On a layover of a few hours in the Istanbul airport, I connected to the internet with my laptop. Earlier, during the flight, I’d been thinking about something that I wanted to check out on Wikipedia when we landed.
But the site wouldn’t load. I’d forgotten: One no longer has access to Wikipedia in Turkey. The president doesn’t allow it. Having no other choice, I took out my copy of the Daily Sabah, which I had been given on the plane. It’s a freebie, kind of a Turkish version of Israel Hayom, except that here Netanyahu is the one who’s trashed and Erdogan is the hero.
On the front page: kudos to the ruler, reports about the country’s excellent economic situation and nationalist commentators sniping at the battered opposition. The literary section has dredged up from oblivion religiously observant poets who were persecuted under the secular government during the Kemalist era.
Until a few years ago, most of the world’s press seemed to be publishing the same text in different languages – items praising reforms, economic growth and human rights. Now the situation has changed: The papers still resemble one another, but each of them is heaping accolades on some anxious autocratic ruler, and bad-mouthing the ruler of the neighboring country.
On the next leg of my trip to Thailand, I was given a copy of that country’s English-language The Nation. Thailand is a marvelous place: beaches, temples, curry. But people tend to forget that for the past few years the enchanted kingdom has been controlled by a military junta. Thailand is one of those countries where the populist leader – in this case, Thaksin Shinawatra – was overthrown in by the army before he could consolidate his centralist rule. Try to imagine a scenario in which the generals in Turkey were to succeed in toppling President Recip Tayyip Erdogan and sending him off into exile, and you get something that recalls the regime in Thailand. The country was saved from the talons of the despot, but it still finds itself needing to prevent him and his backers from reestablishing their power. Elections have been suspended, and freedom of expression is almost as severely restricted as in Turkey.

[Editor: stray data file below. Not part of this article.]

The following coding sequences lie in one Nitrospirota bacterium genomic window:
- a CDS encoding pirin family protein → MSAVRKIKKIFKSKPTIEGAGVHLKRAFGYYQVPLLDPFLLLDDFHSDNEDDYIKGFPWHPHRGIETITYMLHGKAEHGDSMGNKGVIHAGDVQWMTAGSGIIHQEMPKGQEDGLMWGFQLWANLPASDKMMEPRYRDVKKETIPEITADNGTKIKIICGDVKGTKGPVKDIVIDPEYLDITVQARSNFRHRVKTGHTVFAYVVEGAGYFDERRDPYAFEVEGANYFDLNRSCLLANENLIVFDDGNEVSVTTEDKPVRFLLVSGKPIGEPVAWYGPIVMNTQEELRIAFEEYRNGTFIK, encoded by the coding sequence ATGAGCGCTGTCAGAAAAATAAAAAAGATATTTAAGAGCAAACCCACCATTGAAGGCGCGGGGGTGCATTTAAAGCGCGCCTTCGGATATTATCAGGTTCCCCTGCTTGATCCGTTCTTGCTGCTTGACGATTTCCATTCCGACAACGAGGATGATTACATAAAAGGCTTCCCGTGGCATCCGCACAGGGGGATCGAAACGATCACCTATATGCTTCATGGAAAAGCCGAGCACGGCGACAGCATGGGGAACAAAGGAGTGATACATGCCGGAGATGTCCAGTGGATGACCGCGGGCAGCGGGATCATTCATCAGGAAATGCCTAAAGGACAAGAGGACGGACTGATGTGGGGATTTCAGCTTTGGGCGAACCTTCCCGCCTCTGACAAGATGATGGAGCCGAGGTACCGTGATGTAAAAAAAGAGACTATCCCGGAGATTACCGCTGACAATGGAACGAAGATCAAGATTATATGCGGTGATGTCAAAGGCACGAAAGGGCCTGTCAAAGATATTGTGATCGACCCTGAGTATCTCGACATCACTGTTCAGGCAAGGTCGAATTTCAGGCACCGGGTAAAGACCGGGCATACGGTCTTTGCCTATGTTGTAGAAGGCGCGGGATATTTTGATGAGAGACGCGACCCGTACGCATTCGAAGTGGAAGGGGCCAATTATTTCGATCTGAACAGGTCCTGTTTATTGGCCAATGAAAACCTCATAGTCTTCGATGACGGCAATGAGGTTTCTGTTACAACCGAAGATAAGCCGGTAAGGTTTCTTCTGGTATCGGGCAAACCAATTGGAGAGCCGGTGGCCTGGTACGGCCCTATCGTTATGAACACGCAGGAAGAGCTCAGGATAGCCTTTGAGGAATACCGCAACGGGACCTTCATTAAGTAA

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The Thai generals maintain a low profile, while playing up the role of the new king, Maha Vajiralongkorn, whose huge portrait is ubiquitous throughout the kingdom. He appears both sociable and determined in his colorful uniform, adorned with flowers like a god. But beware: The king of Thailand is particularly sensitive about his honor. The laws prohibiting displays of contempt of the monarchy are frighteningly draconic, and since the junta seized power, in 2014, the number of convictions for such crimes has spiraled by hundreds of percentage points. Last summer, a Thai citizen was sentenced to 70 years in prison for publishing a Facebook post that was deemed offensive to the royal house. (In the end, his term was reduced to just 35 years.) The king has a private prison in his palace, where he incarcerates subjects as he pleases, including Buddhist monks.
Just a few years ago, an almost uniform political style seemed to dominate regimes around the world. At the UN General Assembly, it was difficult to keep straight the names of the heads of state, because wherever you looked, the prime minister or the president wore a blue-gray suit, had a neat haircut and pursued the same tepid policy as the leader in the next country. These were the leader-CEOs of the liberal world order during the quarter-century after the fall of communism. But of late that picture has changed unrecognizably. Now, every leader is a world unto himself. They compete with one another in capriciousness and wickedness, which each personifies in his own distinct way.